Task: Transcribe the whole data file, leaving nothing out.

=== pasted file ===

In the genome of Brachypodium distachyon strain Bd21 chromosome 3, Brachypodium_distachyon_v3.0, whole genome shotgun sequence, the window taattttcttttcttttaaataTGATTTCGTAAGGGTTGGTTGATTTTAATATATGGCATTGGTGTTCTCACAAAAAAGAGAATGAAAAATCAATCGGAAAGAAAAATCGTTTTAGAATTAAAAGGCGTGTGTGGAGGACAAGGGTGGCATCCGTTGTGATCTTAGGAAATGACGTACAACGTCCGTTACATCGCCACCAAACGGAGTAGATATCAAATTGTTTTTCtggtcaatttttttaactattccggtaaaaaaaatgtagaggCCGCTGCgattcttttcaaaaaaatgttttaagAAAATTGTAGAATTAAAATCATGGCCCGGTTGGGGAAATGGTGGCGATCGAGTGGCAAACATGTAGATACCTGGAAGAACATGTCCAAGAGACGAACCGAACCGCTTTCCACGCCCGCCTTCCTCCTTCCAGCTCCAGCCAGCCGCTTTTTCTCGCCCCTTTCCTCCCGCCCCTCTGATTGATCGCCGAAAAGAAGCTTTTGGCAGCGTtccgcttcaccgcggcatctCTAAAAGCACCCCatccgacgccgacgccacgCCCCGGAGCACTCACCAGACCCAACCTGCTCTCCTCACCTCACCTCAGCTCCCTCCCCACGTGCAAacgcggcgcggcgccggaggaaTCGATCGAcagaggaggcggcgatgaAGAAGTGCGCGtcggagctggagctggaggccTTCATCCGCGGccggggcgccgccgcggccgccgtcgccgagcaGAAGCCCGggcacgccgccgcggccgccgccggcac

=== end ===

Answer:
In the genome of Brachypodium distachyon strain Bd21 chromosome 3, Brachypodium_distachyon_v3.0, whole genome shotgun sequence, the window taattttcttttcttttaaataTGATTTCGTAAGGGTTGGTTGATTTTAATATATGGCATTGGTGTTCTCACAAAAAAGAGAATGAAAAATCAATCGGAAAGAAAAATCGTTTTAGAATTAAAAGGCGTGTGTGGAGGACAAGGGTGGCATCCGTTGTGATCTTAGGAAATGACGTACAACGTCCGTTACATCGCCACCAAACGGAGTAGATATCAAATTGTTTTTCtggtcaatttttttaactattccggtaaaaaaaatgtagaggCCGCTGCgattcttttcaaaaaaatgttttaagAAAATTGTAGAATTAAAATCATGGCCCGGTTGGGGAAATGGTGGCGATCGAGTGGCAAACATGTAGATACCTGGAAGAACATGTCCAAGAGACGAACCGAACCGCTTTCCACGCCCGCCTTCCTCCTTCCAGCTCCAGCCAGCCGCTTTTTCTCGCCCCTTTCCTCCCGCCCCTCTGATTGATCGCCGAAAAGAAGCTTTTGGCAGCGTtccgcttcaccgcggcatctCTAAAAGCACCCCatccgacgccgacgccacgCCCCGGAGCACTCACCAGACCCAACCTGCTCTCCTCACCTCACCTCAGCTCCCTCCCCACGTGCAAacgcggcgcggcgccggaggaaTCGATCGAcagaggaggcggcgatgaAGAAGTGCGCGtcggagctggagctggaggccTTCATCCGCGGccggggcgccgccgcggccgccgtcgccgagcaGAAGCCCGggcacgccgccgcggccgccgccggcac